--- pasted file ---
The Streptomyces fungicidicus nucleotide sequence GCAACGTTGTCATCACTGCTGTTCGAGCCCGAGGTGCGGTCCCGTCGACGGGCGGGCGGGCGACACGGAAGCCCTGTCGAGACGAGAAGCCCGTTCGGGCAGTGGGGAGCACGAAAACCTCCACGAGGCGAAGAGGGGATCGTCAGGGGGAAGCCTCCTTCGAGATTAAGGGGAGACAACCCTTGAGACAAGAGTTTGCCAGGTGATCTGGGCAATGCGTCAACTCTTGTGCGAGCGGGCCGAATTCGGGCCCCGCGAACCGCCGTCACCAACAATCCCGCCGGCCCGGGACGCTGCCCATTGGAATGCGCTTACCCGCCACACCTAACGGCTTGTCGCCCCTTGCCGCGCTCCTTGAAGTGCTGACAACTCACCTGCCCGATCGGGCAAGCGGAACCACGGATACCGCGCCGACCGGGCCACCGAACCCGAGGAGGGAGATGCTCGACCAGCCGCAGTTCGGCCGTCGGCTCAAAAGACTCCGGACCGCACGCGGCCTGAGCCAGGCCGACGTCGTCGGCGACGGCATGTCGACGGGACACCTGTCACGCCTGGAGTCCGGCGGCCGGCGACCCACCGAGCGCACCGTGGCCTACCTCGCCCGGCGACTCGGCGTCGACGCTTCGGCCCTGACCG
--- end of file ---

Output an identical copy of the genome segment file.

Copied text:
The Streptomyces fungicidicus nucleotide sequence GCAACGTTGTCATCACTGCTGTTCGAGCCCGAGGTGCGGTCCCGTCGACGGGCGGGCGGGCGACACGGAAGCCCTGTCGAGACGAGAAGCCCGTTCGGGCAGTGGGGAGCACGAAAACCTCCACGAGGCGAAGAGGGGATCGTCAGGGGGAAGCCTCCTTCGAGATTAAGGGGAGACAACCCTTGAGACAAGAGTTTGCCAGGTGATCTGGGCAATGCGTCAACTCTTGTGCGAGCGGGCCGAATTCGGGCCCCGCGAACCGCCGTCACCAACAATCCCGCCGGCCCGGGACGCTGCCCATTGGAATGCGCTTACCCGCCACACCTAACGGCTTGTCGCCCCTTGCCGCGCTCCTTGAAGTGCTGACAACTCACCTGCCCGATCGGGCAAGCGGAACCACGGATACCGCGCCGACCGGGCCACCGAACCCGAGGAGGGAGATGCTCGACCAGCCGCAGTTCGGCCGTCGGCTCAAAAGACTCCGGACCGCACGCGGCCTGAGCCAGGCCGACGTCGTCGGCGACGGCATGTCGACGGGACACCTGTCACGCCTGGAGTCCGGCGGCCGGCGACCCACCGAGCGCACCGTGGCCTACCTCGCCCGGCGACTCGGCGTCGACGCTTCGGCCCTGACCG